Renowned Scotch whisky company Gordon and MacPhail have announced that they no longer intend to purchase stock for their releases, effectively ending their time as an independent bottler. Instead, the company will focus on bottling and selling stock from their own distilleries.

Elgin-based Gordon & MacPhail was established as a grocers in 1895. Whisky was one of their primary goods and soon became the core of their business, boasting an impressive portfolio of casks by the 1910s. Their iconic Connoisseurs Choice range was first introduced and remains a staple on many a whisky retailer’s shelf to this day.

Recent years have witnessed the company grab headlines as they unveiled some of the oldest whiskies within their warehouse, such as the 80 Year Old Glenlivet released in 2021.

It would be fair to say G&M were pioneers in the field of independent bottling. They were among the earliest names in that field and established a framework that would be borrowed by many of their contemporaries. Importantly, G&M also offered distilleries a much needed outlet for their spirit during the Scotch whisky industry’s less prosperous periods.

In addition to bottling, Gordon & MacPhail have been involved directly in distilling since the 1990s. They bought the Benromach distillery in 1993, successfully relaunching the brand in 1998. Later they built their own distillery, Cairn, which opened in 2022.

G&M’s business practice varies from many contemporary bottlers. Rather than buying casks from distilleries, they purchase new make to be matured in their own casks within their warehouses. From 2024 this will no longer be the case.

However, G&M’s iconic labels won’t immediately be disappearing from our shelves. Enough stock remains to carry the brand for at least another 10-15 years as they patiently wait for the spirit at their Cairn distillery to reach full maturity.

Ewen Mackintosh, managing director, has said that this move is in line with the company’s “rare and exclusive mantra” that has guided G&M in recent years. As stocks reduce, the rarity of the spirit increases. And with increased scarcity comes increased value.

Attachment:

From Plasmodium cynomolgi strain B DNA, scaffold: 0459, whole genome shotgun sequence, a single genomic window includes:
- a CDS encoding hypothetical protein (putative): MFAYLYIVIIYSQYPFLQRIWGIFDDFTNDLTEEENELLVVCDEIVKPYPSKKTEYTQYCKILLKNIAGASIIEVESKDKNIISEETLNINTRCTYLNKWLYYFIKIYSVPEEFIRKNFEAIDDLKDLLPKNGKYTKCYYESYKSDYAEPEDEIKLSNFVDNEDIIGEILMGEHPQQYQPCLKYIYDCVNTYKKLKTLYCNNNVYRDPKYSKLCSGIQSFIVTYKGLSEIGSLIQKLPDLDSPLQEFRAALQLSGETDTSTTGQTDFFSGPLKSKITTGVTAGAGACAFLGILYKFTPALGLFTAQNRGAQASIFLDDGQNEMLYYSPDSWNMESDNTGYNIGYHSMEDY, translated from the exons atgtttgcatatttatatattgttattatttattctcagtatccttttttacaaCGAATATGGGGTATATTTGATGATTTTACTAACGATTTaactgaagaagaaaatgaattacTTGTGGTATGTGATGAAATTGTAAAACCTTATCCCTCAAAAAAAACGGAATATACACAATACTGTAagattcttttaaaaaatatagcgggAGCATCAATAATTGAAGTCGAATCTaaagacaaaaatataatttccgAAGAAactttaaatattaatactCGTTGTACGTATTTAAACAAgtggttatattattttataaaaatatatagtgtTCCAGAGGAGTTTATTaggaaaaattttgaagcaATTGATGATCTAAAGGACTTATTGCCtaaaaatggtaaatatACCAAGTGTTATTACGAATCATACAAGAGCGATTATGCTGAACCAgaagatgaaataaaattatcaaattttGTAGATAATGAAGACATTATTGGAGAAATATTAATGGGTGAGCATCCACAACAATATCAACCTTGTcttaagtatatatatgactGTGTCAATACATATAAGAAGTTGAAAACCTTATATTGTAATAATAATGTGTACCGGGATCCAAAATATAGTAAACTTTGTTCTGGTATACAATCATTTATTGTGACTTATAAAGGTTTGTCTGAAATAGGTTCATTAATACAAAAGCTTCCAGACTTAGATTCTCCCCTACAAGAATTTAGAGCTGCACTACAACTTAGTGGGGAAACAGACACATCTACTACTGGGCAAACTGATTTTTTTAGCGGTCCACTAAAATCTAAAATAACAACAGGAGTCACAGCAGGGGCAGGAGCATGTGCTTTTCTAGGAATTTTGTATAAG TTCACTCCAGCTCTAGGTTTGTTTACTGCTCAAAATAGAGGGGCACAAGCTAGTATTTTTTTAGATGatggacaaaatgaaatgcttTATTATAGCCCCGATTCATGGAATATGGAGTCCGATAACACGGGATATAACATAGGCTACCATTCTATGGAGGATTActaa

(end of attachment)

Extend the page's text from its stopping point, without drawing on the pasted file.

Mackintosh reasons that Gordon & MacPhail were always driven by a desire to “complement not compete” with a distillery’s output. Indeed, many independent bottlers pride themselves on offering something different from what you would normally expect from a certain brand.

As Scotch whisky has grown in popularity this has been harder to achieve. Distilleries are expanding their ranges, often offering a variety of ages, cask finishes or limited small batch expressions.

Similarly, lesser known brands are increasingly available. It’s easy to forget, but once upon a time whisky from distilleries such as Longmorn, Mortlach or Strathisla were only available as a G&M offering. Nowadays these brands are well established and ‘official’ bottles are significantly easier to get a hold of.

In light of Scotch whisky’s growth in popularity the world over (the industry maintained relatively strong sales despite COVID and has witnessed a remarkably strong post-pandemic recovery), it’s not surprising that distilleries will look to keep more of their stock for themselves.

Legacy is obviously of great importance to a 125+ year old, family owned company such as Gordon & MacPhail. In light of the above, Mackintosh states that the move to bottling their own spirit helps future generations of the family have greater control of their own destiny. No longer relying on another company’s spirit safeguards G&M’s longterm future since they are longer guaranteed to get the fillings they require for their releases.

Of course, Gordon & MacPhail aren’t the only independent bottler at the helm of a distillery: Hunter Laing own Ardnahoe in Islay; Adelphi operate Ardnamurchan; Dornoch Distillery was opened by Thompson Bros; the list goes on. While each company will have their own modus operandi, it’s not hard to imagine that scarcity of stock is a motivating factor for many bottlers to move into distilling.

It might be tempting to frame this development as the death of independent bottling, but it’s hard to believe that this will be the case. Licensed bottles make up a small but not insignificant part of the whisky boom-period we’ve been experiencing.

Humans are inherently curious creatures and whisky drinkers are always keen for something new. Distilleries themselves are making great effort to meet these needs with increasingly experimental releases. Nevertheless, as long as the market for a niche dram exists there will always be a need for independently released whiskies.

As for Gordon & MacPhail, they will be leaving behind a monumental legacy within the world of independently bottled Scotch. But they’re not going anywhere. Their reputation will only be enhanced with the premium stock they have left, while Benromach and Cairn will solidify the G&M brand well into the future.

Ewen MacKintosh reckons that Gordon & MacPhail will be a part of the whisky business for the next 100 years, and it’s hard to argue with him.